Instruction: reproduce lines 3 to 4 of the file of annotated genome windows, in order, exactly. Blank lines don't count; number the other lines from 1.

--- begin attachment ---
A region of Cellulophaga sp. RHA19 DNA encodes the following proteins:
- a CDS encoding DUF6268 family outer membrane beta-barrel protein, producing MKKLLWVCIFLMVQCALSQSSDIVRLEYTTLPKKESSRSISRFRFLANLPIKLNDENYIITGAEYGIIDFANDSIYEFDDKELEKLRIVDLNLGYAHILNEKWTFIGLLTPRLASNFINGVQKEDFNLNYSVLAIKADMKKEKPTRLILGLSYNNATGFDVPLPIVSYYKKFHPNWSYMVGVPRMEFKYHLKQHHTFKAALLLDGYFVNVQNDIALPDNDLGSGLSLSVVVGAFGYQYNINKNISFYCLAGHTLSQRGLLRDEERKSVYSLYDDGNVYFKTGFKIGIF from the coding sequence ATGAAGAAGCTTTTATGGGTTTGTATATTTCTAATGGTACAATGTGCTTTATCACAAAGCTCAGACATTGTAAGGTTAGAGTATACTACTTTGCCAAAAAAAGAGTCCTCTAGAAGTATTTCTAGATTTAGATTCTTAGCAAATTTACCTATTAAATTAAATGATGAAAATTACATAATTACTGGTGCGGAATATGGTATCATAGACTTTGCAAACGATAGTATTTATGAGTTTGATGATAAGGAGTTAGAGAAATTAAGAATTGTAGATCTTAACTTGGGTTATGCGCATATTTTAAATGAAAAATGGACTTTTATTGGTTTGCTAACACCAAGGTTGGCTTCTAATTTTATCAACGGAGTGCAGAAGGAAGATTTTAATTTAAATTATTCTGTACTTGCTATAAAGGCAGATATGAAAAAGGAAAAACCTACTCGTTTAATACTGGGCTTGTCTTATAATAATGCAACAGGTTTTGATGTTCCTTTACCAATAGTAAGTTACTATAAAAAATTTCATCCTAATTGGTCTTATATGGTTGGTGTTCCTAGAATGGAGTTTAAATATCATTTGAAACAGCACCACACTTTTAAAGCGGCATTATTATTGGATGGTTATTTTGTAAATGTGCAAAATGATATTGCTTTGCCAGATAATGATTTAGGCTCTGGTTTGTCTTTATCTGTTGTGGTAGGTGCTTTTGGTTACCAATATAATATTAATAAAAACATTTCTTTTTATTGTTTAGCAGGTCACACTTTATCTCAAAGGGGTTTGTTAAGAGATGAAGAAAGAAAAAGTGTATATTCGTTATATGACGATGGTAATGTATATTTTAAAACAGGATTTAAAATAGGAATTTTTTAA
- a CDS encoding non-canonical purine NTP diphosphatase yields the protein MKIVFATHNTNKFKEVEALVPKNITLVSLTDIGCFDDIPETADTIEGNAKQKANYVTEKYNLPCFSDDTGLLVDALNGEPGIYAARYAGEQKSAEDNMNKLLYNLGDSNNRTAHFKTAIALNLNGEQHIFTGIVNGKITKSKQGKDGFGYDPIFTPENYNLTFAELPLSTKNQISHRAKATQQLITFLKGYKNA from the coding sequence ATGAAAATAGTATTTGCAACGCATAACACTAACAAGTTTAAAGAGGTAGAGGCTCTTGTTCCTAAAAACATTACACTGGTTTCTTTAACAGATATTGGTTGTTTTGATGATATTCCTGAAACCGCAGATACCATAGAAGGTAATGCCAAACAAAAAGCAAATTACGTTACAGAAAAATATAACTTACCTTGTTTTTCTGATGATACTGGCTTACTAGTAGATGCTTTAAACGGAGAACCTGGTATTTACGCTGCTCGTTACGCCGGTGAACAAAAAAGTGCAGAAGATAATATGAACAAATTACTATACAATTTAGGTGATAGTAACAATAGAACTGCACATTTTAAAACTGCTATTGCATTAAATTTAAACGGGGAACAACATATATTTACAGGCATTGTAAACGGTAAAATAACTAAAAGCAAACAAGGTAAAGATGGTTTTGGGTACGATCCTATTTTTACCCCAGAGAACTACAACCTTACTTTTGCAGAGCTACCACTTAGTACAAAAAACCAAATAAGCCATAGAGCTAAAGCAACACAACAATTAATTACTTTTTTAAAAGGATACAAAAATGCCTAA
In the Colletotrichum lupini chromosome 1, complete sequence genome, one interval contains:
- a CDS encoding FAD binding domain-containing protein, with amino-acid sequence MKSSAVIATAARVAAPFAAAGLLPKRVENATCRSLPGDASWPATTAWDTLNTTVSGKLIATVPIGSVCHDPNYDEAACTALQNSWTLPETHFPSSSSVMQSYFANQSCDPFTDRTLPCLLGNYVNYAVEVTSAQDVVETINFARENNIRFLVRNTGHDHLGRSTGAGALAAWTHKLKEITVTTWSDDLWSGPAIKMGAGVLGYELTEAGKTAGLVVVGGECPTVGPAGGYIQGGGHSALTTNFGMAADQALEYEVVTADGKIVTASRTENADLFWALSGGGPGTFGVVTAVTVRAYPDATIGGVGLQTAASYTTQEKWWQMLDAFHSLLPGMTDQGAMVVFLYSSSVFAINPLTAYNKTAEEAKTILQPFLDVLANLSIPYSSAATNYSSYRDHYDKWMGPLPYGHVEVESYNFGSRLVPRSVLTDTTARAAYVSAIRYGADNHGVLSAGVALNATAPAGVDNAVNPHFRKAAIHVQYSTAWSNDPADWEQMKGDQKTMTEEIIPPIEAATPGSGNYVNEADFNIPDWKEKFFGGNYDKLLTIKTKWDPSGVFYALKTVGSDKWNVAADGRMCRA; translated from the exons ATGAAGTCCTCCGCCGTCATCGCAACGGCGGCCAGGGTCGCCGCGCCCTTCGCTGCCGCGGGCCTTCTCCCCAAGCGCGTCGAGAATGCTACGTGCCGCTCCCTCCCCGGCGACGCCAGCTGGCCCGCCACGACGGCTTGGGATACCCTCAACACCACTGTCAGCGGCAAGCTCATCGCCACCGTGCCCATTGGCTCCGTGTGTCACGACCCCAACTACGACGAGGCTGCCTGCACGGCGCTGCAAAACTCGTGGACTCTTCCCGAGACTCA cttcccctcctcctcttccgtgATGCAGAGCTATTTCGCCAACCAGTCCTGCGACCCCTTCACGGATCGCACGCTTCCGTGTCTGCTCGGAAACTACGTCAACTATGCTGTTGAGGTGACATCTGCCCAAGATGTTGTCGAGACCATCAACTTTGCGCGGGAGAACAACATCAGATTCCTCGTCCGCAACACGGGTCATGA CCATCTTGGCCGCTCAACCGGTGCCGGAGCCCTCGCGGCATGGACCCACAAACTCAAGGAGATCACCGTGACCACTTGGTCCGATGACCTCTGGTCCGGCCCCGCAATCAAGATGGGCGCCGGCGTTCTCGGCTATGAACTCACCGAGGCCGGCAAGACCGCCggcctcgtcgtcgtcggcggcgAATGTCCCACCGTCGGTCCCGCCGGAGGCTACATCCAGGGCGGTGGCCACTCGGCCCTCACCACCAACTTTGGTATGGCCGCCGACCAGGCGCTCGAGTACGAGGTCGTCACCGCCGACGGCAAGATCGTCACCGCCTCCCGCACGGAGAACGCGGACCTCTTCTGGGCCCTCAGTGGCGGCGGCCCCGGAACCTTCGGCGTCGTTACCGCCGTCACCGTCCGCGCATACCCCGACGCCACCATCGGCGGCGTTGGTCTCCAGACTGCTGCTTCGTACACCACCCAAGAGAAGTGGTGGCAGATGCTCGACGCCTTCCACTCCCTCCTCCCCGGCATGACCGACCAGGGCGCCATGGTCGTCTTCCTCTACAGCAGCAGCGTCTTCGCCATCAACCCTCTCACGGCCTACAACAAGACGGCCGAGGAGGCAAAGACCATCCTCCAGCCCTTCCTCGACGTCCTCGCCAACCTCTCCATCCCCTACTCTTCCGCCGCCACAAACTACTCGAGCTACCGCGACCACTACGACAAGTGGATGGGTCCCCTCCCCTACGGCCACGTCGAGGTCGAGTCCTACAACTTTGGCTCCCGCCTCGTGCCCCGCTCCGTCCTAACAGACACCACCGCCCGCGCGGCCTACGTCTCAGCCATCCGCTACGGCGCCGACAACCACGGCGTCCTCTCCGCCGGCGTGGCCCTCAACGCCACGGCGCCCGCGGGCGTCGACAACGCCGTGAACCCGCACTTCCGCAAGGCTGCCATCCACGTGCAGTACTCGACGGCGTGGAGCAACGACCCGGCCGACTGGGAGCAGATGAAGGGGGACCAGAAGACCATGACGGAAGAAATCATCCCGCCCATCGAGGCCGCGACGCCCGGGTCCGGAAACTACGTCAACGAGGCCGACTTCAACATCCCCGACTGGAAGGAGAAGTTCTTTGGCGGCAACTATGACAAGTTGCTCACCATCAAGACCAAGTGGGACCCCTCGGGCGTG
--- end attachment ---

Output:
- a CDS encoding non-canonical purine NTP diphosphatase yields the protein MKIVFATHNTNKFKEVEALVPKNITLVSLTDIGCFDDIPETADTIEGNAKQKANYVTEKYNLPCFSDDTGLLVDALNGEPGIYAARYAGEQKSAEDNMNKLLYNLGDSNNRTAHFKTAIALNLNGEQHIFTGIVNGKITKSKQGKDGFGYDPIFTPENYNLTFAELPLSTKNQISHRAKATQQLITFLKGYKNA from the coding sequence ATGAAAATAGTATTTGCAACGCATAACACTAACAAGTTTAAAGAGGTAGAGGCTCTTGTTCCTAAAAACATTACACTGGTTTCTTTAACAGATATTGGTTGTTTTGATGATATTCCTGAAACCGCAGATACCATAGAAGGTAATGCCAAACAAAAAGCAAATTACGTTACAGAAAAATATAACTTACCTTGTTTTTCTGATGATACTGGCTTACTAGTAGATGCTTTAAACGGAGAACCTGGTATTTACGCTGCTCGTTACGCCGGTGAACAAAAAAGTGCAGAAGATAATATGAACAAATTACTATACAATTTAGGTGATAGTAACAATAGAACTGCACATTTTAAAACTGCTATTGCATTAAATTTAAACGGGGAACAACATATATTTACAGGCATTGTAAACGGTAAAATAACTAAAAGCAAACAAGGTAAAGATGGTTTTGGGTACGATCCTATTTTTACCCCAGAGAACTACAACCTTACTTTTGCAGAGCTACCACTTAGTACAAAAAACCAAATAAGCCATAGAGCTAAAGCAACACAACAATTAATTACTTTTTTAAAAGGATACAAAAATGCCTAA
In the Colletotrichum lupini chromosome 1, complete sequence genome, one interval contains: